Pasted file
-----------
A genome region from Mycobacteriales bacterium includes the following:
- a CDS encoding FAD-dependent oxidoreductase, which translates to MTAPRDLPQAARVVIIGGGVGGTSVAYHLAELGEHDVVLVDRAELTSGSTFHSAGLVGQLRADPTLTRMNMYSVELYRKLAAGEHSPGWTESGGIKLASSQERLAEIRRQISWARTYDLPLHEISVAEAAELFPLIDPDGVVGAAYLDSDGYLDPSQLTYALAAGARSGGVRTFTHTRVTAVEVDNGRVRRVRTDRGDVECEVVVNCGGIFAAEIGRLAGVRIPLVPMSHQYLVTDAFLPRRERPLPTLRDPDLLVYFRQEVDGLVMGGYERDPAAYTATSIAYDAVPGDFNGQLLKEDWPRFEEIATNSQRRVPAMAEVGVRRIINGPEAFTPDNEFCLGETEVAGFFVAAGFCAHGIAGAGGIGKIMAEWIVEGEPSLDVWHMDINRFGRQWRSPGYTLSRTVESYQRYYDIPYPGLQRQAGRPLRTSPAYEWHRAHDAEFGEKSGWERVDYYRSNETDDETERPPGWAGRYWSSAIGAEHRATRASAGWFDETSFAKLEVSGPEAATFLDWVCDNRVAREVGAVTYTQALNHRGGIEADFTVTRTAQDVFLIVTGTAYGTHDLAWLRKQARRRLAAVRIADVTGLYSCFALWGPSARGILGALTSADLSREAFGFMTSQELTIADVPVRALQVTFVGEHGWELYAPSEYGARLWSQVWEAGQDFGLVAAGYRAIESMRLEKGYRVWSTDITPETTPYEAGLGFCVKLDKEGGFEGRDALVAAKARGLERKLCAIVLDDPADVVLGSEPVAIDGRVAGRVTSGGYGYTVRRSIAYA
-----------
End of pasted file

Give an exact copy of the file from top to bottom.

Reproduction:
A genome region from Mycobacteriales bacterium includes the following:
- a CDS encoding FAD-dependent oxidoreductase, which translates to MTAPRDLPQAARVVIIGGGVGGTSVAYHLAELGEHDVVLVDRAELTSGSTFHSAGLVGQLRADPTLTRMNMYSVELYRKLAAGEHSPGWTESGGIKLASSQERLAEIRRQISWARTYDLPLHEISVAEAAELFPLIDPDGVVGAAYLDSDGYLDPSQLTYALAAGARSGGVRTFTHTRVTAVEVDNGRVRRVRTDRGDVECEVVVNCGGIFAAEIGRLAGVRIPLVPMSHQYLVTDAFLPRRERPLPTLRDPDLLVYFRQEVDGLVMGGYERDPAAYTATSIAYDAVPGDFNGQLLKEDWPRFEEIATNSQRRVPAMAEVGVRRIINGPEAFTPDNEFCLGETEVAGFFVAAGFCAHGIAGAGGIGKIMAEWIVEGEPSLDVWHMDINRFGRQWRSPGYTLSRTVESYQRYYDIPYPGLQRQAGRPLRTSPAYEWHRAHDAEFGEKSGWERVDYYRSNETDDETERPPGWAGRYWSSAIGAEHRATRASAGWFDETSFAKLEVSGPEAATFLDWVCDNRVAREVGAVTYTQALNHRGGIEADFTVTRTAQDVFLIVTGTAYGTHDLAWLRKQARRRLAAVRIADVTGLYSCFALWGPSARGILGALTSADLSREAFGFMTSQELTIADVPVRALQVTFVGEHGWELYAPSEYGARLWSQVWEAGQDFGLVAAGYRAIESMRLEKGYRVWSTDITPETTPYEAGLGFCVKLDKEGGFEGRDALVAAKARGLERKLCAIVLDDPADVVLGSEPVAIDGRVAGRVTSGGYGYTVRRSIAYA